News and views about writing, eating, gaming and watching


A halo. Photo: Getty
The echo chamber of social media is luring the left into cosy delusion and dangerous insularity
By Helen Lewis - 22 July 13:04

News on Facebook travels through “Likes” and shares, and people won’t Like a crackdown on benefits, even if they secretly support it.

Rihanna's BBHMM shows sexualised violence against women. Photo: BBHMM screenshot
Let's talk about Rihanna's video
By Helen Lewis - 03 July 11:18

Spoiler alert: the sexualised torture of a rich white woman is still sexualised violence against women.

Dylan Roof appears in court via video link in North Carolina. But why is he not called a "terrorist"? Photo: Grace Beahm-Pool/Getty Images
When is a terrorist not a terrorist? When he’s a white man with a gun
By Helen Lewis - 02 July 14:12

Dylan Roof, Anders Breivik - these men aren't called "terrorists" because we're not allowed to fear white supremacy or male violence.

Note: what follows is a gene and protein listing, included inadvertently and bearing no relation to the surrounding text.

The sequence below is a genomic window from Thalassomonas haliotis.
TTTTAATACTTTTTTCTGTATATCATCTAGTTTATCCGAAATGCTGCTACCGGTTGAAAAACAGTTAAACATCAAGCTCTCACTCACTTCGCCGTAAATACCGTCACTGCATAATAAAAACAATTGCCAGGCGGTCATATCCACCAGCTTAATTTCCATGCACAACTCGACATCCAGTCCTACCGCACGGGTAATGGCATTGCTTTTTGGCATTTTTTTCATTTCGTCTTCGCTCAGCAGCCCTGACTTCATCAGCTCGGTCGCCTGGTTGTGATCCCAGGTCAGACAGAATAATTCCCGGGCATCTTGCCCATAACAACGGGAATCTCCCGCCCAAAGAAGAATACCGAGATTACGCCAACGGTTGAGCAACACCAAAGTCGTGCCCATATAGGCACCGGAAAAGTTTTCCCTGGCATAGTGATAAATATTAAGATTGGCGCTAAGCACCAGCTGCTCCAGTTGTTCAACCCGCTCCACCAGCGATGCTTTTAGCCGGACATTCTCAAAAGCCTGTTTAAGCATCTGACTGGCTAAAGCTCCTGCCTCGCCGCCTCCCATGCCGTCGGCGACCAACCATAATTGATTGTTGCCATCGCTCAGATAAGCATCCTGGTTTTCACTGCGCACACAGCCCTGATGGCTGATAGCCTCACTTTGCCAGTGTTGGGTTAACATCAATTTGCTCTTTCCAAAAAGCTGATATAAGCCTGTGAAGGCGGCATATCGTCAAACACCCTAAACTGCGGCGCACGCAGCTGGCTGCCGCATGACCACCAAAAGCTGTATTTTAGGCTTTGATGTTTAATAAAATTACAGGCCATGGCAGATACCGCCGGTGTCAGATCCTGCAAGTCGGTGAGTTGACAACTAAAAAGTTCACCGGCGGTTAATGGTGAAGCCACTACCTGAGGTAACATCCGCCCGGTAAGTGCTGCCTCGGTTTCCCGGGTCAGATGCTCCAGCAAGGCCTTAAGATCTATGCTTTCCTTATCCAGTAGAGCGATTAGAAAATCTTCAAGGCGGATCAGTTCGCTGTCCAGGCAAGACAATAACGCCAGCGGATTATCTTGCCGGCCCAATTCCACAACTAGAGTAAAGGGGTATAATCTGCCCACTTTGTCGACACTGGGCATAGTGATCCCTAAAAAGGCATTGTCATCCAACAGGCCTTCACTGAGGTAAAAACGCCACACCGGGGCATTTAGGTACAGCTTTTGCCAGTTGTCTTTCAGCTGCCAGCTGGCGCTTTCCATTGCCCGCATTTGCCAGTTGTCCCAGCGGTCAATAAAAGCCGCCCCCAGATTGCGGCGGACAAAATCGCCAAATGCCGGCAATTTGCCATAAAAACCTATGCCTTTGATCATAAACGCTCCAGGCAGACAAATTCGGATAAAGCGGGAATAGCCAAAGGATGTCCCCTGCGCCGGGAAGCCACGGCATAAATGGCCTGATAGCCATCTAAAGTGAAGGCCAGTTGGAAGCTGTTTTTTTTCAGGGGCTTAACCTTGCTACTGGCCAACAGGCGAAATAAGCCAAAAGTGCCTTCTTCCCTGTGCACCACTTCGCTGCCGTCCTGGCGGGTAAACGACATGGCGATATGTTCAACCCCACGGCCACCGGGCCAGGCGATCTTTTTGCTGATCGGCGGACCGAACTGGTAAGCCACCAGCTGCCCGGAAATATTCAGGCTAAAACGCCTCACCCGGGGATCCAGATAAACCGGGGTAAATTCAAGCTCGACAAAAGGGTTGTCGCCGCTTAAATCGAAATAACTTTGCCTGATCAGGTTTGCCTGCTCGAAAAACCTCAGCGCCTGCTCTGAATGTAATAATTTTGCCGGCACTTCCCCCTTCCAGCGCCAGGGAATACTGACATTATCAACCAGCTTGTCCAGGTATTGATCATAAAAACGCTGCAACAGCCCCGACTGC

Nick Clegg looks sad during the election campaign. Photo: Getty
Do you miss the Lib Dems yet? Don't worry, you will
By Helen Lewis - 13 May 13:10

Those who voted simply for more of the same are unlikely to get it, as the new Conservative-only Cabinet tacks sharply to the right. 

Drawing of Nigel Farage by André Carrilho
An A-Z of the election campaign
By Helen Lewis - 07 May 8:50

From screaming hen parties to a trout called Nibbles, the most wonderful and weird moments of the past six weeks.

A river view of Worcester. Photo: JAMES HUGHES / ALAMY
Election 2015: Worcester Woman isn't angry – and that should worry Labour
By Helen Lewis - 30 April 11:52

Worcester is a true red/blue marginal – but as people's lives improve, Labour's core vote is fragmenting.

A baby boy is held by a midwife after being born in an NHS maternity unit in Manchester. Photo: Christopher Furlong/Getty
The battle for better maternity care shows the limits of the Amazon warehouse approach to medicine
By Helen Lewis - 27 April 12:23